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  5. "Pauvres enfants !"

"Pauvres enfants !"

Translation:Poor children!

March 27, 2013



Poor as in not rich or poor as in feeling sorry for them?


when "pauvre" is placed before a noun, it means "poor, unfortunate"; when it is placed after a noun, it means "poor, moneyless, broke".


Both, it's used the same way as in English.


Why is no article needed in this case? Is this meant to be a sentence fragment?


I would like to know the answer to this as well. I second this question.


I believe that the main reason for this is the fact that this sentence is basically an exclamation; "the speaker is exclaiming his or her own feelings of shock, disbelief, amazement, etc."


Why is "Poor kids!" marked wrong?


why won't it accept "poor kids?"


Why not "poor child"? I didn't hear the plural form, in fact.


If you listen hard enough, you can hear the "s" at the end of "pauvres" because "enfants" starts with a vowel. This link might help you a bit with French liaisons http://french.about.com/library/pronunciation/bl-liaisons.htm


I've listened to it very carefully five times now with headphones on, and there is no 's' in the version I got.


Aha! The full-speed recording clearly has the "s", but the slow recording does not. The slow recording isn't just slow -- it reads one word at a time, which eliminates any interaction between the words. That's not good.


'pauvres' is plural (you can hear the 's' at the end), the adjective is plural therefore the noun is also


As a few people have mentioned, in my opinion "poor kids" should be an acceptable translation. If not for any other reason than the consistency: there are many other questions that accept "kids" for "enfants."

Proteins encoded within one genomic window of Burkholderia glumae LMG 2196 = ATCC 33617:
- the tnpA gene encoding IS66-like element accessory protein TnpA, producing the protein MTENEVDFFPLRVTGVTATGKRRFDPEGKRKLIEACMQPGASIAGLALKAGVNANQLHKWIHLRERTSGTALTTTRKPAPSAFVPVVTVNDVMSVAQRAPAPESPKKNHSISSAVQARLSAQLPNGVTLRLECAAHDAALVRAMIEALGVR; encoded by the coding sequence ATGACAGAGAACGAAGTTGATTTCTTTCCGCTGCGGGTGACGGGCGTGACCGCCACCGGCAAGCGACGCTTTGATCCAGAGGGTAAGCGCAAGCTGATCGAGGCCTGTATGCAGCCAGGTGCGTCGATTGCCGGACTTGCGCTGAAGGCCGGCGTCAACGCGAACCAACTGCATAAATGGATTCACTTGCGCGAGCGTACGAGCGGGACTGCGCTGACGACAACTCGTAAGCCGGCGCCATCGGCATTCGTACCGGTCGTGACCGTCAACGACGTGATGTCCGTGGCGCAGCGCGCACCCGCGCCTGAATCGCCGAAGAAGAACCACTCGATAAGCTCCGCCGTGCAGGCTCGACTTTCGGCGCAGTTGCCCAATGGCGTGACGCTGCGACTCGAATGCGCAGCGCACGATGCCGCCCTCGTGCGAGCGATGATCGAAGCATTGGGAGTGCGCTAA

"Poor kids" needs to be accepted -- kids is an acceptable translation of enfants in the other Duolingo modules (and in English).


I reported this. Just in case anyone else gets annoyed that "poor kids" isn't accepted. It has been reported.


Three months later and it's still not accepting "kids". I wonder why not.


1 week later, still not


Because kids and children are not equivalent? They are in different registers. Kid = gosse, gamin, môme. Child = enfant. There is a car insurance advert in the UK which uses an elderly American actor advising two young twenty-somethings about insurance. He says something like "You kids should try X". It worked, because he was in an advisory "older and wiser" role. But could he have addressed them as "You children"? It would not have worked.

"You guys" is another common usage. Does it mean a group of men? A mixed group? A group of women? I think that it has become so well established now that it can mean any or all of these. But it is not equivalent to "You men" etc, or even (British) to "You blokes" or the more eldeerly "you chaps" (both definitely meaning men). I suppose you could say "you girls" for a group of women, though for some that is politically incorrect. And it does not make it equivalent to "you women".

Though I do remember a film clip in which a marine sergeant shouts to a barrack room of male recruits, "OK, ladies, grab your gear!. We're outta here!" I guess context is everything...


Any particular reason why it didn't accept "poor kids" as correct?


Oh! Won't somebody PLEASE think of the children?


I wouldn't translate "Pauvres enfants" with "Poor girls". If one refers either to a group exclusively composed by boys or a mixed group of boys and girls "Pauvres enfants" is correct. But if the group is composed exclusively by girls the correct translation would be "Pauvres filles".